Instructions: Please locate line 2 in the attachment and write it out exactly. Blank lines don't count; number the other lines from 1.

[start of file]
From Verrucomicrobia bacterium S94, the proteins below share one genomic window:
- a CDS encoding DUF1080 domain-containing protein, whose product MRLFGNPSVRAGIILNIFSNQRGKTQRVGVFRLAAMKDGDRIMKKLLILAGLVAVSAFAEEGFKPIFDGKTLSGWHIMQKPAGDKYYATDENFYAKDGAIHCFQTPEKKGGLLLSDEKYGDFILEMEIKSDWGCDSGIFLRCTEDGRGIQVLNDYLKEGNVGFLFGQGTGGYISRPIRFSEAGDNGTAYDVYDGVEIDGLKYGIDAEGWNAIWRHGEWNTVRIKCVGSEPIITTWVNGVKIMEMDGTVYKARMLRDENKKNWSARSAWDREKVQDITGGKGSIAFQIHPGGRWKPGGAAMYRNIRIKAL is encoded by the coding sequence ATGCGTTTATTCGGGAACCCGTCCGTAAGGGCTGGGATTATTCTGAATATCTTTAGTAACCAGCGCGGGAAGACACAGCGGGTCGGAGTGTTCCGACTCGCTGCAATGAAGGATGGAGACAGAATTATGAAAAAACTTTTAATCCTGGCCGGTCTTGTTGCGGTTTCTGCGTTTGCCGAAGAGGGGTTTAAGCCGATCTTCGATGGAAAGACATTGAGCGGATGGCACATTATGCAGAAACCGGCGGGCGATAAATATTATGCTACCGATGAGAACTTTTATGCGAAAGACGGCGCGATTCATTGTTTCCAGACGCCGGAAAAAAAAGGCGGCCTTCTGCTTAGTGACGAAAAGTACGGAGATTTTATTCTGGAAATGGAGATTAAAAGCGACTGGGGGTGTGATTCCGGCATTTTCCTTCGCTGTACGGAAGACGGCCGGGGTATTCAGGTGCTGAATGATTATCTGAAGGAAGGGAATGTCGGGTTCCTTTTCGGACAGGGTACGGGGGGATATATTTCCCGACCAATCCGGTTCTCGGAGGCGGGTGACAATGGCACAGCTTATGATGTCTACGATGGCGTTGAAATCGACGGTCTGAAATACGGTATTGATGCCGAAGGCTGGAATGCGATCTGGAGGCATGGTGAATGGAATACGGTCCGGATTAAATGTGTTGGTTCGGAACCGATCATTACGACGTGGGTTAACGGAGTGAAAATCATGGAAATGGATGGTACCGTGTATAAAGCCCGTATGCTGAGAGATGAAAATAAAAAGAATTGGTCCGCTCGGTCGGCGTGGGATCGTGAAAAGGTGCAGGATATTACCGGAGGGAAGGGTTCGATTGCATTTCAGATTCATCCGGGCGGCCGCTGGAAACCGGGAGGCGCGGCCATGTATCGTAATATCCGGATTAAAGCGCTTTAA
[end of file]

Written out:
- a CDS encoding DUF1080 domain-containing protein, whose product MRLFGNPSVRAGIILNIFSNQRGKTQRVGVFRLAAMKDGDRIMKKLLILAGLVAVSAFAEEGFKPIFDGKTLSGWHIMQKPAGDKYYATDENFYAKDGAIHCFQTPEKKGGLLLSDEKYGDFILEMEIKSDWGCDSGIFLRCTEDGRGIQVLNDYLKEGNVGFLFGQGTGGYISRPIRFSEAGDNGTAYDVYDGVEIDGLKYGIDAEGWNAIWRHGEWNTVRIKCVGSEPIITTWVNGVKIMEMDGTVYKARMLRDENKKNWSARSAWDREKVQDITGGKGSIAFQIHPGGRWKPGGAAMYRNIRIKAL is encoded by the coding sequence ATGCGTTTATTCGGGAACCCGTCCGTAAGGGCTGGGATTATTCTGAATATCTTTAGTAACCAGCGCGGGAAGACACAGCGGGTCGGAGTGTTCCGACTCGCTGCAATGAAGGATGGAGACAGAATTATGAAAAAACTTTTAATCCTGGCCGGTCTTGTTGCGGTTTCTGCGTTTGCCGAAGAGGGGTTTAAGCCGATCTTCGATGGAAAGACATTGAGCGGATGGCACATTATGCAGAAACCGGCGGGCGATAAATATTATGCTACCGATGAGAACTTTTATGCGAAAGACGGCGCGATTCATTGTTTCCAGACGCCGGAAAAAAAAGGCGGCCTTCTGCTTAGTGACGAAAAGTACGGAGATTTTATTCTGGAAATGGAGATTAAAAGCGACTGGGGGTGTGATTCCGGCATTTTCCTTCGCTGTACGGAAGACGGCCGGGGTATTCAGGTGCTGAATGATTATCTGAAGGAAGGGAATGTCGGGTTCCTTTTCGGACAGGGTACGGGGGGATATATTTCCCGACCAATCCGGTTCTCGGAGGCGGGTGACAATGGCACAGCTTATGATGTCTACGATGGCGTTGAAATCGACGGTCTGAAATACGGTATTGATGCCGAAGGCTGGAATGCGATCTGGAGGCATGGTGAATGGAATACGGTCCGGATTAAATGTGTTGGTTCGGAACCGATCATTACGACGTGGGTTAACGGAGTGAAAATCATGGAAATGGATGGTACCGTGTATAAAGCCCGTATGCTGAGAGATGAAAATAAAAAGAATTGGTCCGCTCGGTCGGCGTGGGATCGTGAAAAGGTGCAGGATATTACCGGAGGGAAGGGTTCGATTGCATTTCAGATTCATCCGGGCGGCCGCTGGAAACCGGGAGGCGCGGCCATGTATCGTAATATCCGGATTAAAGCGCTTTAA